Entries with tag love your neighbor .

Faith Witness in Albania

Albania, which is not high on most desirable destination lists, has long competed against a not-so-untruthful global reputation. Having spent 12 days touring most of the country, I can attest that some clichés are rightly earned. But any minor nation that spent 45 years of the last century completely isolated under a repressive and paranoid Communist dictator may have a few issues here and there.

However, despite Albania’s underdevelopment, there is a beauty to the land and the people that is slowly garnering attention. One such dimension is the religious plurality that has blossomed out of the world’s first atheist state.

Due to its history and geographic location, an intricate religious web is woven in Albania. Throughout the first millennium, the territory of modern Albania was essentially split with the northern half belonging to the Western Roman Empire and the southern portion belonging to the Eastern, resulting in Catholic and Orthodox populations, respectively. The territory changed hands a few times as the Bulgarians, Serbians, and Venetians all vied for control in the Late Middle Ages. Finally, the rise of the Ottoman Empire consumed the Balkan peninsula and brought Sunni Islam, from which sprouted the Bektashi order of Sufism. Many Albanian natives converted to Islam, by choice or by force, but Catholic and Orthodox Christians survived albeit in an oppressive condition.

An Orthodox church and a mosque stand side-by-side in Berat, Albania.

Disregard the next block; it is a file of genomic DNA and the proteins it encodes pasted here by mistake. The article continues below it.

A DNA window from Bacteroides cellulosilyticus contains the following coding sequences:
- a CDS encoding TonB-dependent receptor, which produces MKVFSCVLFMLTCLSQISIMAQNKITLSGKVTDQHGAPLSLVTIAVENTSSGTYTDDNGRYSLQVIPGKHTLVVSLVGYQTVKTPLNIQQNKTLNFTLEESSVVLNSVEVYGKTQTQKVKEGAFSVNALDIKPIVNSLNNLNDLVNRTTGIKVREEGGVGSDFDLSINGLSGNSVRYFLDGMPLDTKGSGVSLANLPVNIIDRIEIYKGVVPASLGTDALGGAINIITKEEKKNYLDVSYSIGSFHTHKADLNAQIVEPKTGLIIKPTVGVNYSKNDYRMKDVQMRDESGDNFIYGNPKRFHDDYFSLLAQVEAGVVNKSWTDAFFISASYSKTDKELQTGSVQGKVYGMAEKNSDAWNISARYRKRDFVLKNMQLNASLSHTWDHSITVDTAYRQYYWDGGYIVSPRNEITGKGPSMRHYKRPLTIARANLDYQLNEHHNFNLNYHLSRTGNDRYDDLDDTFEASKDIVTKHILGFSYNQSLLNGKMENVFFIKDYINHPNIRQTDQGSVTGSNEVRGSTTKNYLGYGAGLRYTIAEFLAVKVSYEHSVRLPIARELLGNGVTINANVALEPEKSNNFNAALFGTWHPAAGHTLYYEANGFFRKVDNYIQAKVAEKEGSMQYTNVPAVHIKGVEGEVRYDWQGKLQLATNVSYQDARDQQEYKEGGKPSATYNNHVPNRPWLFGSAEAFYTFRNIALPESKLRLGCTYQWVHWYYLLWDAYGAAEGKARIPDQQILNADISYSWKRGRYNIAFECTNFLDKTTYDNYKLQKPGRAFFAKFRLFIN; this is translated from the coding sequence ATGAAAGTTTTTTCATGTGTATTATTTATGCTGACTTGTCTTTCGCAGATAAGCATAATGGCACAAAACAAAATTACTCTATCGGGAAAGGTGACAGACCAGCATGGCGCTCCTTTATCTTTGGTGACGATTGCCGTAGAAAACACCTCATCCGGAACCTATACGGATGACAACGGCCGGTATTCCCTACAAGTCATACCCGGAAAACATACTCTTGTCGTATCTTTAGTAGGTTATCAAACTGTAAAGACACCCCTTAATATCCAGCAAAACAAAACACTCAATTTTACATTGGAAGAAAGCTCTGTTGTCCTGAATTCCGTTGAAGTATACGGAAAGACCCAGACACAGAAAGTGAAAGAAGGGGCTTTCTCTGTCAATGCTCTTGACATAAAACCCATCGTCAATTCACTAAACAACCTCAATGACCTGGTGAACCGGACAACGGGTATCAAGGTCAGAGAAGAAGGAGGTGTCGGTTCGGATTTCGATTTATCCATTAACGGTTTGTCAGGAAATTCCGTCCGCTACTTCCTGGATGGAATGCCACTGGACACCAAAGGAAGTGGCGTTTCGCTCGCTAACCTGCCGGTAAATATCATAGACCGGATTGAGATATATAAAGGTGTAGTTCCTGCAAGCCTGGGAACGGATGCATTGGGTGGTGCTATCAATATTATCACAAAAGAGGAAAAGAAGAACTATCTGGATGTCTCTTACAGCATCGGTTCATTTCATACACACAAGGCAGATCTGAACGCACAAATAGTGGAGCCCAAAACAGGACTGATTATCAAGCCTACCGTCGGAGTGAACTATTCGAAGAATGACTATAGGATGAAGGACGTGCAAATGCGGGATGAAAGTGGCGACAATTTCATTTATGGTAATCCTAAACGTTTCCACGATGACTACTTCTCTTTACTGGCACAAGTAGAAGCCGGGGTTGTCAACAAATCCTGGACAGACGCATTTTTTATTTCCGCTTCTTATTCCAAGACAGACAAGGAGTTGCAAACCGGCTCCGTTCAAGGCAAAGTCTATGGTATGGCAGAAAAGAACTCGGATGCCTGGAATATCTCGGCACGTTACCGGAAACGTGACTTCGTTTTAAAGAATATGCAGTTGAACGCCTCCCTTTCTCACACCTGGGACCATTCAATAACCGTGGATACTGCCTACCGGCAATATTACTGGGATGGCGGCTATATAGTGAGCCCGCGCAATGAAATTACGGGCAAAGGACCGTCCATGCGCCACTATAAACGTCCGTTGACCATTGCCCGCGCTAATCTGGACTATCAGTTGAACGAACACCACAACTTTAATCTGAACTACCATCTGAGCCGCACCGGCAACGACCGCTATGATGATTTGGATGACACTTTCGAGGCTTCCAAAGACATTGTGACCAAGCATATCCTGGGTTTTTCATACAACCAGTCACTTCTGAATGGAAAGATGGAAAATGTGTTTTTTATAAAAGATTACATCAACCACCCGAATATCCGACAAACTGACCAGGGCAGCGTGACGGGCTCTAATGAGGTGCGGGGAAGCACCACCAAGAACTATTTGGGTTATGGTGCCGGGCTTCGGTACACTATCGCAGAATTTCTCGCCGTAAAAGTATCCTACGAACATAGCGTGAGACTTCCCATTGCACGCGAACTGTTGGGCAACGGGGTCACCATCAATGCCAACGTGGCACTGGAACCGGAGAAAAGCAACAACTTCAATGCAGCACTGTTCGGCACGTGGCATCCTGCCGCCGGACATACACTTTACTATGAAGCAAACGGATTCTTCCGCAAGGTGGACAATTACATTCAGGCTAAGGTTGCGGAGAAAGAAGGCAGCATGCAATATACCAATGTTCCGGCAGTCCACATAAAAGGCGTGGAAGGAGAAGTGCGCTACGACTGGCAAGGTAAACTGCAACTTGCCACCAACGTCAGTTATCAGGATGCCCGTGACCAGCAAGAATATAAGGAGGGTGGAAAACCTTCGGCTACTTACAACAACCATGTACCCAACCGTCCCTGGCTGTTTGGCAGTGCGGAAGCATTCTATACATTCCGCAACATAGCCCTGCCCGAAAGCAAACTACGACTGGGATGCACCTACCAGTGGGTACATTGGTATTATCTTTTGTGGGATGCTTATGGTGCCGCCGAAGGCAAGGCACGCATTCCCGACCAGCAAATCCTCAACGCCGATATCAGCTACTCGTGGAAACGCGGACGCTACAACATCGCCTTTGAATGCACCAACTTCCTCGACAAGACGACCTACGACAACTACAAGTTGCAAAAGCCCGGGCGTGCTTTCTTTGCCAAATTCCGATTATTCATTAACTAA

An Orthodox church and a mosque stand side-by-side in Berat, Albania.

 

After World War II, Enver Hoxha seized Albania’s government as first secretary of the country’s communist party and held grip until his death in 1985. During his reign, Hoxha pushed communist objectives that makes Joseph Stalin seem like a reasonable man. By 1967, his aggressive agenda officially outlawed the practice of religion. Whereas even the Soviet Union left some wiggle room, Albania became the first nation to mandate strict atheism as government policy.

Churches and mosques were destroyed or converted into hotels and nightclubs, clerics were imprisoned, tortured and murdered, and the people were forced to abandon the faith of their forefathers in fear of their lives. When communism finally toppled in 1991, the religious landscape was decimated. Yet, like tiny seedlings in an arid climate, the consciousness of Albania’s religious communities revived as democracy opened the floodgates.

Learning from its experiences, history has taught Albania the necessity of a peaceful religious coexistence. Now a secular state, the small country does not ignore or repel the importance of its local religious traditions. As the new parliament was forming, civil authorities worked with religious leaders to ensure a smooth, tolerant transition that would minimize the risk of an extremist takeover.

The spiritual leaders of these communities have worked tirelessly over the last twenty-five years to fulfill the underserved needs of the Albanian people. Outreach programs, such as food and homeless shelters, orphanages, vocational schools and medical facilities, were established to fill the gaps of a government trying to get back on its feet. They even helped rebuild each other’s places of worship.

In all that they did, Albanian Muslims and Christians did it freely for the love of God and the love of their neighbor. Herein lies the foundation of World Interfaith Harmony Week, which begins today.

Declared in 2010 by the United Nations General Assembly, World Interfaith Harmony Week was proposed by King Abdullah II of Jordan after witnessing the ongoing religious turmoil in the Middle East. A common thread of the Abrahamic faiths, King Abdullah reiterated the greatest commandment of loving both God and neighbor with all one’s heart, mind and soul.